Chemist warehouse strikers win stunning gains on pay and casualisation

Striking Chemist Warehouse workers have had a stunning victory, winning large pay rises and permanent jobs for many workers. The strike has also strengthened the existing union campaign against sexual harassment and bullying in the Chemist Warehouse Distribution centres.

Up to 800 workers stayed out on strike for 16 days at the three Chemist Warehouse distribution centres at Somerton and Preston in Melbourne and Eagle Farm in Brisbane. They have won an immediate 8.75 per cent pay rise, as part of a total pay increase of between 18.75 and 22.5 per cent over four years, and improved redundancy pay.

Husain Alqatari, a National Union of Workers (NUW) delegate at Chemist Warehouse’s Preston distribution centre in Melbourne, told Solidarity the workers had demanded the, “standard wages in the industry”. Previously they were “paid 25 per cent lower than [across] the industry”, he said. Full-time workers received as little as $24 an hour.

NUW delegate Husain Alqatari (front)

The other major issue was, “secure jobs”, Husain said, “because Chemist warehouse, a giant company, is 80 percent casualised. In this shed there’s 50 permanent and around 250 to 350 casuals, some others have 90 full-timers and 400 casuals.” The company had created a toxic culture with casual workers left waiting for text messages to find out if they were working the next day.

The strike showed how to fight casualisation, with permanent workers on the picket lines fighting alongside casuals for the rights of their fellow workers employed via labour hire companies.

All labour hire workers who joined the strike will now receive permanent jobs, and any labour hire worker employed for six months will be converted to a permanent position. Previously the company had insisted, “labour hire are not our workers and we’re not going to give them secure jobs”, Husain said.

The open ended strike and picket lines to prevent stock moving out resulted in shelves at Chemist Warehouse stores across Melbourne running empty, pressuring the company to concede. This is the kind of action that can bring an end to stagnant wage rises and push up pay.

“The owner has just bought a big mansion in Toorak worth $16 million and [co-founders Jack Gance and Mario Verrocchi’s] wealth is $1.6 billion combined”, Husain told Solidarity. “You see their stores everywhere, and the company says they’re growing, opening more stores and stores in New Zealand.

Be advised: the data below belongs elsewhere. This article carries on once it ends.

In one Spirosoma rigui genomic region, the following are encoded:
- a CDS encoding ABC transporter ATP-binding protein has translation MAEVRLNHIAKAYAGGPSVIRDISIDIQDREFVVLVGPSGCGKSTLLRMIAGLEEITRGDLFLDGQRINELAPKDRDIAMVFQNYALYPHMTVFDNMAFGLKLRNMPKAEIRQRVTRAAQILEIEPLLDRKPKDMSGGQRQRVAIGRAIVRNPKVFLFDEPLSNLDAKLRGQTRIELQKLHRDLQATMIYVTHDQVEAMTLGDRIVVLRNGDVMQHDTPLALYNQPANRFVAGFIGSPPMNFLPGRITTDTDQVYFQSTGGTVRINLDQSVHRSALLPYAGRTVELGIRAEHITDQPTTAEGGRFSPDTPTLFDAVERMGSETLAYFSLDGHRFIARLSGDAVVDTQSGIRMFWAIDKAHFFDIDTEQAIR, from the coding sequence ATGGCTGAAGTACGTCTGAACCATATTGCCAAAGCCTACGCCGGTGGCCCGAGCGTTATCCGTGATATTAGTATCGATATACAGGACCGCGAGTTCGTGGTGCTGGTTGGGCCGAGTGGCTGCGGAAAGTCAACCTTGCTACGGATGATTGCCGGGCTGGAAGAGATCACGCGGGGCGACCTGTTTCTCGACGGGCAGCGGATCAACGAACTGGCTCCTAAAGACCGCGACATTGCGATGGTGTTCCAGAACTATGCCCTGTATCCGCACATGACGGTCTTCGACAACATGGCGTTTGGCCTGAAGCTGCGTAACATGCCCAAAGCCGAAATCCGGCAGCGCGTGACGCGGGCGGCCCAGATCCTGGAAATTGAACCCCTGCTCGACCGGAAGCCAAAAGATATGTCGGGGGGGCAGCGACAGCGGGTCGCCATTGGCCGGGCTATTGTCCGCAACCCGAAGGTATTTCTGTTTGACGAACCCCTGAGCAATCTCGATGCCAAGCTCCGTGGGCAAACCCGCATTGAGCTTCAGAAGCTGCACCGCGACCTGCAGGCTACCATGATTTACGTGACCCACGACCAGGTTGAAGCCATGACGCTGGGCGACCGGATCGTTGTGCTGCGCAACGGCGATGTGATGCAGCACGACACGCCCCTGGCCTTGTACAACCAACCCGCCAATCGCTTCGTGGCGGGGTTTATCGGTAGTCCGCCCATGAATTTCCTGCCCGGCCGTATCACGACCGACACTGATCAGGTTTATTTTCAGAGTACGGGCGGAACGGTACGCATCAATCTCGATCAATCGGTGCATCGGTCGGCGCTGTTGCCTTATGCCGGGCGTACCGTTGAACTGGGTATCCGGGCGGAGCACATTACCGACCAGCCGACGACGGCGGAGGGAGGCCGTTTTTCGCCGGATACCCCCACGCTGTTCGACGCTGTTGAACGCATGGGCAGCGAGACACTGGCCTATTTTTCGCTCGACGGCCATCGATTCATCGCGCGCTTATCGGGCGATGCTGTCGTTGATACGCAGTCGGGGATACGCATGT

“It’s a very profitable company—everyone gets sick and needs to go to the pharmacy. So the workers here deserve secure jobs and permanent jobs.”

Bullying and harassment

Workers have also experienced serious problems with sexual harassment.

“Management sexually harass casual workers and permanent workers—[saying] for example if you want more shifts, sleep with me”, Husain explained.

“The company said it was inappropriate behaviour and forced one manager to resign, but only because union members got together and fought back.

“The company was not taking it seriously. They think they can cover it up, saying it was inappropriate behaviour and sending the person to a course. The only solution was to take the issue to the union. After that people saw they have to escalate it to the union to get an outcome.”

Husain explained that ending sexual harassment was an important union issue for both women and men, “A lot of the men there were ready to fight for a safe work environment for women.”

The strike has changed the atmosphere at work, and compulsory sexual harassment training for managers is part of the settlement.

Workers faced a widespread culture of bullying and intimidation.

“The company continuously threatens people”, Husain said. “They have especially bullied union members and put them under pressure so that if you’re in the union, you’re going to do the hardest jobs and union members get moved from this site to other sites.”

But sticking together and fighting has won union rights, including paid union meetings, delegate time, and union training in the agreement for the first time.

The NUW is now set to take on logistics company DHL, with a planned strike involving 500 workers who earn as little as $23.30 an hour.

The NUW’s industrial campaign has highlighted the problems of low pay for warehouse workers. Changing the rules to allow industry wide strike action could beat low pay across the entire sector. Industry wide bargaining is one of the demands of the ACTU’s Change the Rules campaign. Labor has yet to commit to it, but the strike at Chemist Warehouse shows how workers can win. 

By Chris Breen


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  1. I don’t recommended to anyone to work for DHL
    I was working for six month there management are bully and racist people and no respected the workers there management are unprofessional


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